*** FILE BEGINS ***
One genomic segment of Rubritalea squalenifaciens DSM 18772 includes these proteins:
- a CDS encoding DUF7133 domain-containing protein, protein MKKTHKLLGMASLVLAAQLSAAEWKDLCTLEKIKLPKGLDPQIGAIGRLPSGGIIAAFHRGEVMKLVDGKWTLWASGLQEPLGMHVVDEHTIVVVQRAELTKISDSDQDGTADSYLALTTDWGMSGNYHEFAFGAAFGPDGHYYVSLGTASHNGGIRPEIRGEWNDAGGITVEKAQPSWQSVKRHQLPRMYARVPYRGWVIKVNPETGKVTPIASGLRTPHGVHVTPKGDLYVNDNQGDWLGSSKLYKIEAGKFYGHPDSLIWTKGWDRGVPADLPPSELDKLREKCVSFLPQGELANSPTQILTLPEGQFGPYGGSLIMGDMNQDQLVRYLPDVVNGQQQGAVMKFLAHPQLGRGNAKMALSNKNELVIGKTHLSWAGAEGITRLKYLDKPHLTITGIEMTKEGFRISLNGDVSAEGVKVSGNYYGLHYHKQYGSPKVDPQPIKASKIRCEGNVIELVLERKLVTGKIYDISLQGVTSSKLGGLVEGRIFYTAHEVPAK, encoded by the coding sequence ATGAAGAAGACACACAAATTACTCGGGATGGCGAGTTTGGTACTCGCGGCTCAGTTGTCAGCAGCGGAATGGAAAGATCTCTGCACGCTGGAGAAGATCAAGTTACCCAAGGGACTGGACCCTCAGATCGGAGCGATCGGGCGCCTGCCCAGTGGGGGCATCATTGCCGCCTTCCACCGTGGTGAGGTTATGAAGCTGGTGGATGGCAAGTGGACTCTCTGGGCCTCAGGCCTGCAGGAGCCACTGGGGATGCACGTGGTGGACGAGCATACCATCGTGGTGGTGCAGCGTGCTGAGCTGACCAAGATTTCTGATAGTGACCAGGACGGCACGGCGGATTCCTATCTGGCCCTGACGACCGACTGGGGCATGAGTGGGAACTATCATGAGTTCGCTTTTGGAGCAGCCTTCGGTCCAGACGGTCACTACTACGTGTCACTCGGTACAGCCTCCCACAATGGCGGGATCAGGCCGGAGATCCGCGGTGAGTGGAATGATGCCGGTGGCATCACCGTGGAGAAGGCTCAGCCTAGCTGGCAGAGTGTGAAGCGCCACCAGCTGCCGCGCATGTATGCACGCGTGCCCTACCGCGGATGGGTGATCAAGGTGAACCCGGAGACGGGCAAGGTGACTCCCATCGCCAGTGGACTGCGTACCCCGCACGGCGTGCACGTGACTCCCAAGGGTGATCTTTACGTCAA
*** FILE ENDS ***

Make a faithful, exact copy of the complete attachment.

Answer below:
One genomic segment of Rubritalea squalenifaciens DSM 18772 includes these proteins:
- a CDS encoding DUF7133 domain-containing protein, protein MKKTHKLLGMASLVLAAQLSAAEWKDLCTLEKIKLPKGLDPQIGAIGRLPSGGIIAAFHRGEVMKLVDGKWTLWASGLQEPLGMHVVDEHTIVVVQRAELTKISDSDQDGTADSYLALTTDWGMSGNYHEFAFGAAFGPDGHYYVSLGTASHNGGIRPEIRGEWNDAGGITVEKAQPSWQSVKRHQLPRMYARVPYRGWVIKVNPETGKVTPIASGLRTPHGVHVTPKGDLYVNDNQGDWLGSSKLYKIEAGKFYGHPDSLIWTKGWDRGVPADLPPSELDKLREKCVSFLPQGELANSPTQILTLPEGQFGPYGGSLIMGDMNQDQLVRYLPDVVNGQQQGAVMKFLAHPQLGRGNAKMALSNKNELVIGKTHLSWAGAEGITRLKYLDKPHLTITGIEMTKEGFRISLNGDVSAEGVKVSGNYYGLHYHKQYGSPKVDPQPIKASKIRCEGNVIELVLERKLVTGKIYDISLQGVTSSKLGGLVEGRIFYTAHEVPAK, encoded by the coding sequence ATGAAGAAGACACACAAATTACTCGGGATGGCGAGTTTGGTACTCGCGGCTCAGTTGTCAGCAGCGGAATGGAAAGATCTCTGCACGCTGGAGAAGATCAAGTTACCCAAGGGACTGGACCCTCAGATCGGAGCGATCGGGCGCCTGCCCAGTGGGGGCATCATTGCCGCCTTCCACCGTGGTGAGGTTATGAAGCTGGTGGATGGCAAGTGGACTCTCTGGGCCTCAGGCCTGCAGGAGCCACTGGGGATGCACGTGGTGGACGAGCATACCATCGTGGTGGTGCAGCGTGCTGAGCTGACCAAGATTTCTGATAGTGACCAGGACGGCACGGCGGATTCCTATCTGGCCCTGACGACCGACTGGGGCATGAGTGGGAACTATCATGAGTTCGCTTTTGGAGCAGCCTTCGGTCCAGACGGTCACTACTACGTGTCACTCGGTACAGCCTCCCACAATGGCGGGATCAGGCCGGAGATCCGCGGTGAGTGGAATGATGCCGGTGGCATCACCGTGGAGAAGGCTCAGCCTAGCTGGCAGAGTGTGAAGCGCCACCAGCTGCCGCGCATGTATGCACGCGTGCCCTACCGCGGATGGGTGATCAAGGTGAACCCGGAGACGGGCAAGGTGACTCCCATCGCCAGTGGACTGCGTACCCCGCACGGCGTGCACGTGACTCCCAAGGGTGATCTTTACGTCAA